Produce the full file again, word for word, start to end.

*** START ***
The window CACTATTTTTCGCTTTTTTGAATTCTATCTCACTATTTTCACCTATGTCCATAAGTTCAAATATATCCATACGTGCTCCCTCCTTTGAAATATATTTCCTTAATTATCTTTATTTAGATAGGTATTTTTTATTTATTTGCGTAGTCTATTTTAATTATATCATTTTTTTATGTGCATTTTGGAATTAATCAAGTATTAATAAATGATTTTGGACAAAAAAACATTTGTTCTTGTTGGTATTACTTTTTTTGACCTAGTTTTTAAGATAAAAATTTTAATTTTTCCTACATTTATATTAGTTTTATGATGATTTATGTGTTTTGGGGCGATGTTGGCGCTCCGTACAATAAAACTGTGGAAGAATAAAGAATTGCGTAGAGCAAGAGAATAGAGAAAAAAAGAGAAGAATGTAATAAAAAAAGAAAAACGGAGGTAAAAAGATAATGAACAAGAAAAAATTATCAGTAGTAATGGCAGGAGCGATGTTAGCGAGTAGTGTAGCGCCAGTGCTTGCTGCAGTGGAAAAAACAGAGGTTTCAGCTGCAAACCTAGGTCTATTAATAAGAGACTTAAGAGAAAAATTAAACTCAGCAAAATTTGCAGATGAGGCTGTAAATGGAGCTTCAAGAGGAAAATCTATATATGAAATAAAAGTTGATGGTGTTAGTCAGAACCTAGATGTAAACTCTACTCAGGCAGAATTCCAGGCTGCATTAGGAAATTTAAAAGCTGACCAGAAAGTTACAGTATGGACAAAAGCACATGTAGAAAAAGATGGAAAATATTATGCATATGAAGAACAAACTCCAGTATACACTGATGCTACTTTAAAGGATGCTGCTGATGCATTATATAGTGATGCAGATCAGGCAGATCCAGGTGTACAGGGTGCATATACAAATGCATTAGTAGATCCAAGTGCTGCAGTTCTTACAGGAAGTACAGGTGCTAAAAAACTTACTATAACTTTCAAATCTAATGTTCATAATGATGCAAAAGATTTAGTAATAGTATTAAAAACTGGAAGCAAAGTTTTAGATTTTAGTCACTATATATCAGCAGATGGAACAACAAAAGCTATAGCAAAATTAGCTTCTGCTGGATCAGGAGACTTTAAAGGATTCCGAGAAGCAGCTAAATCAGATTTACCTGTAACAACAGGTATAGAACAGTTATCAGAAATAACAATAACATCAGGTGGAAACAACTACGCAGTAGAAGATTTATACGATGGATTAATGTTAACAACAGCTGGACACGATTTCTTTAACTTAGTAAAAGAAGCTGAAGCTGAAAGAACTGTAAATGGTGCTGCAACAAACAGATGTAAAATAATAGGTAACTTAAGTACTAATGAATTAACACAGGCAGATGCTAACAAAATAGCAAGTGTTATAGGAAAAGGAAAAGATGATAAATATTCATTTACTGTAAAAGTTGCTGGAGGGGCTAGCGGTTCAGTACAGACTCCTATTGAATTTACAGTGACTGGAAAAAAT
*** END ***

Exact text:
The window CACTATTTTTCGCTTTTTTGAATTCTATCTCACTATTTTCACCTATGTCCATAAGTTCAAATATATCCATACGTGCTCCCTCCTTTGAAATATATTTCCTTAATTATCTTTATTTAGATAGGTATTTTTTATTTATTTGCGTAGTCTATTTTAATTATATCATTTTTTTATGTGCATTTTGGAATTAATCAAGTATTAATAAATGATTTTGGACAAAAAAACATTTGTTCTTGTTGGTATTACTTTTTTTGACCTAGTTTTTAAGATAAAAATTTTAATTTTTCCTACATTTATATTAGTTTTATGATGATTTATGTGTTTTGGGGCGATGTTGGCGCTCCGTACAATAAAACTGTGGAAGAATAAAGAATTGCGTAGAGCAAGAGAATAGAGAAAAAAAGAGAAGAATGTAATAAAAAAAGAAAAACGGAGGTAAAAAGATAATGAACAAGAAAAAATTATCAGTAGTAATGGCAGGAGCGATGTTAGCGAGTAGTGTAGCGCCAGTGCTTGCTGCAGTGGAAAAAACAGAGGTTTCAGCTGCAAACCTAGGTCTATTAATAAGAGACTTAAGAGAAAAATTAAACTCAGCAAAATTTGCAGATGAGGCTGTAAATGGAGCTTCAAGAGGAAAATCTATATATGAAATAAAAGTTGATGGTGTTAGTCAGAACCTAGATGTAAACTCTACTCAGGCAGAATTCCAGGCTGCATTAGGAAATTTAAAAGCTGACCAGAAAGTTACAGTATGGACAAAAGCACATGTAGAAAAAGATGGAAAATATTATGCATATGAAGAACAAACTCCAGTATACACTGATGCTACTTTAAAGGATGCTGCTGATGCATTATATAGTGATGCAGATCAGGCAGATCCAGGTGTACAGGGTGCATATACAAATGCATTAGTAGATCCAAGTGCTGCAGTTCTTACAGGAAGTACAGGTGCTAAAAAACTTACTATAACTTTCAAATCTAATGTTCATAATGATGCAAAAGATTTAGTAATAGTATTAAAAACTGGAAGCAAAGTTTTAGATTTTAGTCACTATATATCAGCAGATGGAACAACAAAAGCTATAGCAAAATTAGCTTCTGCTGGATCAGGAGACTTTAAAGGATTCCGAGAAGCAGCTAAATCAGATTTACCTGTAACAACAGGTATAGAACAGTTATCAGAAATAACAATAACATCAGGTGGAAACAACTACGCAGTAGAAGATTTATACGATGGATTAATGTTAACAACAGCTGGACACGATTTCTTTAACTTAGTAAAAGAAGCTGAAGCTGAAAGAACTGTAAATGGTGCTGCAACAAACAGATGTAAAATAATAGGTAACTTAAGTACTAATGAATTAACACAGGCAGATGCTAACAAAATAGCAAGTGTTATAGGAAAAGGAAAAGATGATAAATATTCATTTACTGTAAAAGTTGCTGGAGGGGCTAGCGGTTCAGTACAGACTCCTATTGAATTTACAGTGACTGGAAAAAAT